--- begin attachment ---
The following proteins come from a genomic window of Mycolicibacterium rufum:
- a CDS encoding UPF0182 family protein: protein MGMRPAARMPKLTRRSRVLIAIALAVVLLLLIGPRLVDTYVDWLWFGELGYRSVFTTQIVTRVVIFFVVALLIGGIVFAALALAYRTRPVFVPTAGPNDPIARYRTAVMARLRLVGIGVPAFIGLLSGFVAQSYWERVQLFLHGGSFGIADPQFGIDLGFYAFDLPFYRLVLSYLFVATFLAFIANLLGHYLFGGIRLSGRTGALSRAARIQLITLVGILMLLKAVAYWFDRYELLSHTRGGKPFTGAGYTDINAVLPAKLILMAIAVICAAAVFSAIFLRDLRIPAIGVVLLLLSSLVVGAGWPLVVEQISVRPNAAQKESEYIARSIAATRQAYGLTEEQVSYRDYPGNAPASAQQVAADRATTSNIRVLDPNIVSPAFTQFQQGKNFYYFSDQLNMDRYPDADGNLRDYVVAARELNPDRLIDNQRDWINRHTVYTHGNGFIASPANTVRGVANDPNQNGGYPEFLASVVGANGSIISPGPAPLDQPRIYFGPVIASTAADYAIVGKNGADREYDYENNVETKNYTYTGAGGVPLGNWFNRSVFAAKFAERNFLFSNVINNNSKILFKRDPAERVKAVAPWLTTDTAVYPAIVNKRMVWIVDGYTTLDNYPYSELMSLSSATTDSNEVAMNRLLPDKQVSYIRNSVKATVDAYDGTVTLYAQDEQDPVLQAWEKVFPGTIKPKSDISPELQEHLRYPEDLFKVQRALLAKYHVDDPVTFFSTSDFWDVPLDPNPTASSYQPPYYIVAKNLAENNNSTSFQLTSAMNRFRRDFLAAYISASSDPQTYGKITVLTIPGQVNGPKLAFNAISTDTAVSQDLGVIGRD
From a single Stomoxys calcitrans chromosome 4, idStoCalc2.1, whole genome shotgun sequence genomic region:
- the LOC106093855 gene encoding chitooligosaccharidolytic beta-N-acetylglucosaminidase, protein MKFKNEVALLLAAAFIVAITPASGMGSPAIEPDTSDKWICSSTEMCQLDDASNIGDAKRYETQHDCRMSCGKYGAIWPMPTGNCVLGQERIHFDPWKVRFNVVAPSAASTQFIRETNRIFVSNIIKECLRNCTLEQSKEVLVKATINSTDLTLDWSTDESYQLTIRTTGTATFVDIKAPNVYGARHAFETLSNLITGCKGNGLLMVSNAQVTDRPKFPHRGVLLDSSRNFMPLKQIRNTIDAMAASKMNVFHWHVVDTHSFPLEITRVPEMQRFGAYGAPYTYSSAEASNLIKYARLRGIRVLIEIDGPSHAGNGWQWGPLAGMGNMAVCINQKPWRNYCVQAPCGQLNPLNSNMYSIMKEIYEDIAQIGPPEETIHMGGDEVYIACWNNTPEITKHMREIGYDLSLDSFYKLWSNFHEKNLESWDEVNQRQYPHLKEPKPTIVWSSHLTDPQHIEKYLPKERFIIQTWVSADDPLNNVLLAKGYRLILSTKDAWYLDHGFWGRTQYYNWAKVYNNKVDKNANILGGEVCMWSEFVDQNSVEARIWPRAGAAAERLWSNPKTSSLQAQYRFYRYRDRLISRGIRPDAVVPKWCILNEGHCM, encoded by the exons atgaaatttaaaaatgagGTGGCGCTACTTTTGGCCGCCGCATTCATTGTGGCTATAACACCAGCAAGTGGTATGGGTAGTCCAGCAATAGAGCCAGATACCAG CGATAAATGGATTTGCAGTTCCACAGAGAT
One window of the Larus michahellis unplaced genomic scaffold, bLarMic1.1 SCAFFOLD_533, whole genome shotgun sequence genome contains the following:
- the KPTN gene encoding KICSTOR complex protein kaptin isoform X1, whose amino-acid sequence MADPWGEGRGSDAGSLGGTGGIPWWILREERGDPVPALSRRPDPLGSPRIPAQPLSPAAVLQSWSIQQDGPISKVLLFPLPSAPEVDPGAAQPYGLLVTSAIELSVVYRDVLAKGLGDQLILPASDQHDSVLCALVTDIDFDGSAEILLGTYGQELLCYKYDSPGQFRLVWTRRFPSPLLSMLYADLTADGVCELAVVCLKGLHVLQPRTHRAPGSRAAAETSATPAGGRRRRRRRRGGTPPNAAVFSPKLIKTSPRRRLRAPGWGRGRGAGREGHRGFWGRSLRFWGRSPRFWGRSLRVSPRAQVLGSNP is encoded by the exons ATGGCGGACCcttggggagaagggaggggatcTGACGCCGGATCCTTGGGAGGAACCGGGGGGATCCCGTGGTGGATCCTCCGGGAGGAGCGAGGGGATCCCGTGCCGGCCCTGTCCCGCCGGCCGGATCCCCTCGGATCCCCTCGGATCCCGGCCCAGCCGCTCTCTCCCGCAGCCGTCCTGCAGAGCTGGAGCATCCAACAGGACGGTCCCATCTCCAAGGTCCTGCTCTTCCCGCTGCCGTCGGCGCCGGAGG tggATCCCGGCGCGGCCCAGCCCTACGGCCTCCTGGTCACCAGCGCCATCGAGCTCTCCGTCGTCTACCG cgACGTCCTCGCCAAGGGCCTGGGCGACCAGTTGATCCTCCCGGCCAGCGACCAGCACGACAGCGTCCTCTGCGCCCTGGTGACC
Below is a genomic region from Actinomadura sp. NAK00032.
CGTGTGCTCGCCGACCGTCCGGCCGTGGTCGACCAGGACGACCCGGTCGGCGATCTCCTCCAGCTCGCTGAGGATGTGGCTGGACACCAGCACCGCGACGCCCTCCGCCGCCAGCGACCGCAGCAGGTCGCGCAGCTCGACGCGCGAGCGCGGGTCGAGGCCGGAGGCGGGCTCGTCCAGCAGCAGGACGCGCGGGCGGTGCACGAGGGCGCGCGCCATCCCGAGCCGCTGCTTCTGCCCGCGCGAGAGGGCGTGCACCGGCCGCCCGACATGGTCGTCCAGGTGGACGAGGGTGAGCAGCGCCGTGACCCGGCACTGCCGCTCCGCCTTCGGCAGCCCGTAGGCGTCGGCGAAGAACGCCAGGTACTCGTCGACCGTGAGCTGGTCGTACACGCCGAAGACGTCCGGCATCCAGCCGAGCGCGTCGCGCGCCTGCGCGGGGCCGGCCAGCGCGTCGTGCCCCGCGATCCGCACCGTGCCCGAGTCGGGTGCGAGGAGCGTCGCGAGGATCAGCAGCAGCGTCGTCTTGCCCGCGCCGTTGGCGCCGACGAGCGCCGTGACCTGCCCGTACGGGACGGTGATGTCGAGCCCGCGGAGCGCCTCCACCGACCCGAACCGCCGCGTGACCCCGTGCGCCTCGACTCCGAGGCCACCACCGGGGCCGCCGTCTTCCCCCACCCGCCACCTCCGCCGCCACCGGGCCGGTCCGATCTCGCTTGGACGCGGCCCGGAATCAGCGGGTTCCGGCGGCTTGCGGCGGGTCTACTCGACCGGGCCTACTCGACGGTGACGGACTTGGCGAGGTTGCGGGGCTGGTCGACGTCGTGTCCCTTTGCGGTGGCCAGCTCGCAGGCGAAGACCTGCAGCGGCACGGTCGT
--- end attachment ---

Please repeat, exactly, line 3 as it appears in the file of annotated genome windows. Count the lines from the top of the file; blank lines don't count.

From a single Stomoxys calcitrans chromosome 4, idStoCalc2.1, whole genome shotgun sequence genomic region: